Connect with us

health and remedies

Flu shot linked to lower risk of stroke: Research

Published

on

Flu shot linked to lower risk of stroke: Research

A study suggests that receiving an annual flu shot may reduce the risk of stroke.

The American Academy of Neurology’s medical journal reported the study’s findings.

Study author Francisco J. de Abajo, MD, MPH, PhD, of the University of Alcala in Madrid, Spain, said: “Studies have indicated that having the flu raises your chance of having a stroke, but evidence is still being gathered on whether getting the flu vaccine can help guard against a stroke.” “According to this observational study, receiving a flu vaccination lowers stroke risk. More investigation is required to understand if this is brought on by the vaccine’s protective impact or by other factors.”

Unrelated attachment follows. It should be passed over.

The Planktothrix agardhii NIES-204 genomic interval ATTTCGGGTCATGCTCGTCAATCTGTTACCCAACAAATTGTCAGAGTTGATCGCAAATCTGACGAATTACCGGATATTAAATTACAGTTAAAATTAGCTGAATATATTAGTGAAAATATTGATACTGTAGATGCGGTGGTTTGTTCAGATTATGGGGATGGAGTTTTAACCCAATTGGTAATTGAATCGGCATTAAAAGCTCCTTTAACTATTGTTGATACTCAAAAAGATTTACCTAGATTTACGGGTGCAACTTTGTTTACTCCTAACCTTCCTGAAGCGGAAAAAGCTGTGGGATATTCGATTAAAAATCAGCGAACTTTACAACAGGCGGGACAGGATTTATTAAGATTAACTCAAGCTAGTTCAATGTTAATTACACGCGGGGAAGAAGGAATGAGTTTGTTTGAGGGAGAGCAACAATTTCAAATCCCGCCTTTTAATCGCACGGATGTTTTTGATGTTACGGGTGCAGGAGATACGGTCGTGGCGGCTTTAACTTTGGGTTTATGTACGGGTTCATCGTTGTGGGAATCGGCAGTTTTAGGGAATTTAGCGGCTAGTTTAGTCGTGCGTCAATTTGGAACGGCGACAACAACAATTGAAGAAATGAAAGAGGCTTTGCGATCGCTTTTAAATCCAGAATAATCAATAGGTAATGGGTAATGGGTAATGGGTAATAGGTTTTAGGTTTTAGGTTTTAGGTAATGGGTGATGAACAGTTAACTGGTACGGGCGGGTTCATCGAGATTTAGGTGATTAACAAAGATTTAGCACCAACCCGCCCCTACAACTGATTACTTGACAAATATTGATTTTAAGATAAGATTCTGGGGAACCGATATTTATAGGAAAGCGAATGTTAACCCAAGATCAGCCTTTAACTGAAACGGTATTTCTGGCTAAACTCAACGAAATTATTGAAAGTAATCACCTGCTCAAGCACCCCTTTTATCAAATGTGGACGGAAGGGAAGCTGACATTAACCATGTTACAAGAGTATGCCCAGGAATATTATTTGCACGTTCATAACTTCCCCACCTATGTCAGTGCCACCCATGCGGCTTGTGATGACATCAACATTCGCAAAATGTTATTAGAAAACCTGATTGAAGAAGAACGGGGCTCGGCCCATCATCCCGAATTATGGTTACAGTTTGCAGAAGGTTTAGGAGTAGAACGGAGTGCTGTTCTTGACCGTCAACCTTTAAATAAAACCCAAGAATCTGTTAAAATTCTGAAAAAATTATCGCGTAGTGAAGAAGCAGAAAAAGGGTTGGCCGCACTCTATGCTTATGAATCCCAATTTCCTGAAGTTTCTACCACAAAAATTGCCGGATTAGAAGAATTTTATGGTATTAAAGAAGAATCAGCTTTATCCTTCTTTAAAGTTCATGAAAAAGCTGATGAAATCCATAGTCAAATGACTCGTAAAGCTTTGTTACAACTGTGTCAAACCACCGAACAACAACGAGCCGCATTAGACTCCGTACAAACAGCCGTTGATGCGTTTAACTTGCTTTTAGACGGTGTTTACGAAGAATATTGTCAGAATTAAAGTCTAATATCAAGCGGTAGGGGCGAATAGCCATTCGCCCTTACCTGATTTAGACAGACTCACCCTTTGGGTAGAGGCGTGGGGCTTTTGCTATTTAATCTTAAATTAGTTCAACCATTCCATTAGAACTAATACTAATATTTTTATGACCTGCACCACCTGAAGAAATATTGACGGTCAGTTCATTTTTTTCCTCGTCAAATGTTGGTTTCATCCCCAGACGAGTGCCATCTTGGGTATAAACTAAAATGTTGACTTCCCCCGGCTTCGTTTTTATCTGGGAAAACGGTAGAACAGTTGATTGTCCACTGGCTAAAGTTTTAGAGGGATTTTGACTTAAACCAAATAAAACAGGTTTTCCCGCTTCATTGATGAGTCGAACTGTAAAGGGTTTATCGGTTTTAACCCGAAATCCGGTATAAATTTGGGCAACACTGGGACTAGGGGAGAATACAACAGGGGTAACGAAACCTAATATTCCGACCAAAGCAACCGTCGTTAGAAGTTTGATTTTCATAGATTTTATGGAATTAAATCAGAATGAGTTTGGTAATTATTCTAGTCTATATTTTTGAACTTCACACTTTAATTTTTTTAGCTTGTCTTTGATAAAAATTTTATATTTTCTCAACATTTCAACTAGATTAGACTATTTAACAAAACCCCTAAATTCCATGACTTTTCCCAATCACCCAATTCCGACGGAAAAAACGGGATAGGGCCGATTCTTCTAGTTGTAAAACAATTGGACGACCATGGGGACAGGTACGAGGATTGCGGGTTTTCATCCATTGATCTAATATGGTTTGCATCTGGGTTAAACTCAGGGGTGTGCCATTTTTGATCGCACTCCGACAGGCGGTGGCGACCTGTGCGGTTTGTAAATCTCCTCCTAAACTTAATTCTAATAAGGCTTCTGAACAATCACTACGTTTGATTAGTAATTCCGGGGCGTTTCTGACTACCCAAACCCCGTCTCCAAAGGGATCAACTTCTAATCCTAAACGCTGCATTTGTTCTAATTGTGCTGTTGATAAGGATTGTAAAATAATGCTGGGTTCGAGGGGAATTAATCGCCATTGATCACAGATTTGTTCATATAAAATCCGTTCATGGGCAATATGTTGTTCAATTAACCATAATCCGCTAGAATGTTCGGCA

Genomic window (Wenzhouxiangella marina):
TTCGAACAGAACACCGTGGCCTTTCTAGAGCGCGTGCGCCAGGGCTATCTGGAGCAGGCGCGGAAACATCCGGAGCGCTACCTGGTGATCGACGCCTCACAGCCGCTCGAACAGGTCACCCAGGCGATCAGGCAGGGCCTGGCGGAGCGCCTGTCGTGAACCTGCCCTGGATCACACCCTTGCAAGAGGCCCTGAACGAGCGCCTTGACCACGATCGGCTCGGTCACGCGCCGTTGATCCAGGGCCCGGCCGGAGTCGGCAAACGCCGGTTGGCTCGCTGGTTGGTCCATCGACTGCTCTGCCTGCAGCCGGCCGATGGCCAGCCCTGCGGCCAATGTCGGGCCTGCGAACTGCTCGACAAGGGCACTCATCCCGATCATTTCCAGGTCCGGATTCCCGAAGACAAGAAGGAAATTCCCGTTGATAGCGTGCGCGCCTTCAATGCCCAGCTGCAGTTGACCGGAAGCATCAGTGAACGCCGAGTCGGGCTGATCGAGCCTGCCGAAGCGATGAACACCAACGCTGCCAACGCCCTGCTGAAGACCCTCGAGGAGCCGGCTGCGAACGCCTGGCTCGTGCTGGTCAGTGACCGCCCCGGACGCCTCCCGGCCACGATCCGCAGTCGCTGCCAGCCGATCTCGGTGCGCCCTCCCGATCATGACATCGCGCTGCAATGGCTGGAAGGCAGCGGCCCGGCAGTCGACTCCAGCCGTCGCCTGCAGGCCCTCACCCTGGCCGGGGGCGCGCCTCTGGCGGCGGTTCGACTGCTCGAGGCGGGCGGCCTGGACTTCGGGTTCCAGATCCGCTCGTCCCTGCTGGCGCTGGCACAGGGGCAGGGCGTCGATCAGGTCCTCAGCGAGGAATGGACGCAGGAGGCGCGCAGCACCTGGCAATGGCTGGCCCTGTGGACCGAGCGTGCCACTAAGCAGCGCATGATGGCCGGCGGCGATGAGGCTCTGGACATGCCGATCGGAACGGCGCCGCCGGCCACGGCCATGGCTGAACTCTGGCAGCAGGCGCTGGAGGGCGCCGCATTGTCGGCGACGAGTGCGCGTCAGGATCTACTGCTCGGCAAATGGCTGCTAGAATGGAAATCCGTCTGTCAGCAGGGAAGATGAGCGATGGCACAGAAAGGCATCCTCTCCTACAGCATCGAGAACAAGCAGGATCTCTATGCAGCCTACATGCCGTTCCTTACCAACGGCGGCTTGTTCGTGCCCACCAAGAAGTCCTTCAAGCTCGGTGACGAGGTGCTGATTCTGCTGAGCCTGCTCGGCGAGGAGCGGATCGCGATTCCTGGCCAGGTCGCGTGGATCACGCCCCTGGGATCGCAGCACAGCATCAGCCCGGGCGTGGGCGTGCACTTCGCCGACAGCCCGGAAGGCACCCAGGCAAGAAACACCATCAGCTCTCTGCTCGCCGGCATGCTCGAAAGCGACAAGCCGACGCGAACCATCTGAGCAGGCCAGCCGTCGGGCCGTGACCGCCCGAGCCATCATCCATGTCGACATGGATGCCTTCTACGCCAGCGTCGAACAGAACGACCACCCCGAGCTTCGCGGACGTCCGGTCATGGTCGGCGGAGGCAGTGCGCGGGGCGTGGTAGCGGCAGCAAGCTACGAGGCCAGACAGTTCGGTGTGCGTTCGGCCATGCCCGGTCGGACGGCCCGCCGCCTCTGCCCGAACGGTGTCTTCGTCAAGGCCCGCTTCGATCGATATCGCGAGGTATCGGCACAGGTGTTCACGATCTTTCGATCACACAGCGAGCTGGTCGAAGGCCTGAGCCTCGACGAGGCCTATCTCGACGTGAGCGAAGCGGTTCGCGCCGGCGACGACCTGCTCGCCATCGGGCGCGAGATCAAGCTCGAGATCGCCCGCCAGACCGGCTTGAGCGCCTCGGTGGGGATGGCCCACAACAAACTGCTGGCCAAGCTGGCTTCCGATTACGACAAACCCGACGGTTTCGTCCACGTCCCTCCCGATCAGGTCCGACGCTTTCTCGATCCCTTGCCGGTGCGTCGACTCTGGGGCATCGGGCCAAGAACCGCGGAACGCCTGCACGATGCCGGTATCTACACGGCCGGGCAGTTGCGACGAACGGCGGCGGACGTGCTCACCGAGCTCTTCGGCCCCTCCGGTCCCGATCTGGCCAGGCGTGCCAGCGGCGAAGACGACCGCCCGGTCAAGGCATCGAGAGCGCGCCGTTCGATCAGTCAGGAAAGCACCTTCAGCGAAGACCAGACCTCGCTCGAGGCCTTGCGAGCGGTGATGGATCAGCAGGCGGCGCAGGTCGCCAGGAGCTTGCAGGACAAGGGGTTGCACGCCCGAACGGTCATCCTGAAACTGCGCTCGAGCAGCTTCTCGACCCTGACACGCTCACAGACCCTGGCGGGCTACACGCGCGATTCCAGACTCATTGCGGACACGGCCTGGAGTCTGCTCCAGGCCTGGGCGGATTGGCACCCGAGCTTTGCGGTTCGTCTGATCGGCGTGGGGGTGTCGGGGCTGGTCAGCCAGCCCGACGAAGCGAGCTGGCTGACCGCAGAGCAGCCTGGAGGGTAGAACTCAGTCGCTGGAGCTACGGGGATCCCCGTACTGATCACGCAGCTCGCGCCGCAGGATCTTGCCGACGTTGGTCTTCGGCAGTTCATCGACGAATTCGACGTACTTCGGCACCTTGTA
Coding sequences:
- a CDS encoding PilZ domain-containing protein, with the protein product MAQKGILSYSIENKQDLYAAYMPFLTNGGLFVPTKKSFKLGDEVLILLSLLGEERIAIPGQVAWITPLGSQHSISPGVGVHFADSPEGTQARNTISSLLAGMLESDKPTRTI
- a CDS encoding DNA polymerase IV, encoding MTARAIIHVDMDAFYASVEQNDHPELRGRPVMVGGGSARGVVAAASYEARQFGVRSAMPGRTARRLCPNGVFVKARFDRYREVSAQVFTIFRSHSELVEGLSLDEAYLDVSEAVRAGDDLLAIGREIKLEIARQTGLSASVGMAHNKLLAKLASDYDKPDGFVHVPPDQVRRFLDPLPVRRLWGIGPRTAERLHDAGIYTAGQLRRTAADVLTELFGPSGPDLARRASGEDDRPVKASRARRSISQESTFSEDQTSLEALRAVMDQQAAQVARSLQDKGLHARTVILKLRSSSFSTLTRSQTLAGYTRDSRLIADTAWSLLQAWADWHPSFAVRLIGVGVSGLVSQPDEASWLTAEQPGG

Advertisement

The most prevalent type of stroke, ischemic stroke, which is brought on by a restriction in blood flow to the brain, was the subject of the study.

In order to gather data for the study, researchers searched a Spanish healthcare database for individuals who were at least 40 years old and had their first stroke within the previous 14 years. Five people of the same age and sex were compared to each stroke victim. There were 71,610 persons who did not have a stroke and 14,322 people who did.

Then, for individuals who did not experience a stroke, the researchers looked at whether persons had received the influenza vaccine at least 14 days before to the stroke.